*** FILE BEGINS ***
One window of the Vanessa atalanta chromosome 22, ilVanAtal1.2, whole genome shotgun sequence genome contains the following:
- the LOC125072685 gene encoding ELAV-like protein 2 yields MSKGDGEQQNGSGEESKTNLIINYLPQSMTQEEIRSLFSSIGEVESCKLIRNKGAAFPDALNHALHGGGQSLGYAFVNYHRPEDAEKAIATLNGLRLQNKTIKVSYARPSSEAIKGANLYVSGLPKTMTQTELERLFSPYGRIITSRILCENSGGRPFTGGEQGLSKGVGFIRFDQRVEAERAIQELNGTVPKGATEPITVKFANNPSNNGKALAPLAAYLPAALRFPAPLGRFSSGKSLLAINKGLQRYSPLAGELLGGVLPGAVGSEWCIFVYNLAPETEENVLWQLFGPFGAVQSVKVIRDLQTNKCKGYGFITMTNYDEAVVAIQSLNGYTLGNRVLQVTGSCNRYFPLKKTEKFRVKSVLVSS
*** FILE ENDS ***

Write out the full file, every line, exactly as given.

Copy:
One window of the Vanessa atalanta chromosome 22, ilVanAtal1.2, whole genome shotgun sequence genome contains the following:
- the LOC125072685 gene encoding ELAV-like protein 2 yields MSKGDGEQQNGSGEESKTNLIINYLPQSMTQEEIRSLFSSIGEVESCKLIRNKGAAFPDALNHALHGGGQSLGYAFVNYHRPEDAEKAIATLNGLRLQNKTIKVSYARPSSEAIKGANLYVSGLPKTMTQTELERLFSPYGRIITSRILCENSGGRPFTGGEQGLSKGVGFIRFDQRVEAERAIQELNGTVPKGATEPITVKFANNPSNNGKALAPLAAYLPAALRFPAPLGRFSSGKSLLAINKGLQRYSPLAGELLGGVLPGAVGSEWCIFVYNLAPETEENVLWQLFGPFGAVQSVKVIRDLQTNKCKGYGFITMTNYDEAVVAIQSLNGYTLGNRVLQVTGSCNRYFPLKKTEKFRVKSVLVSS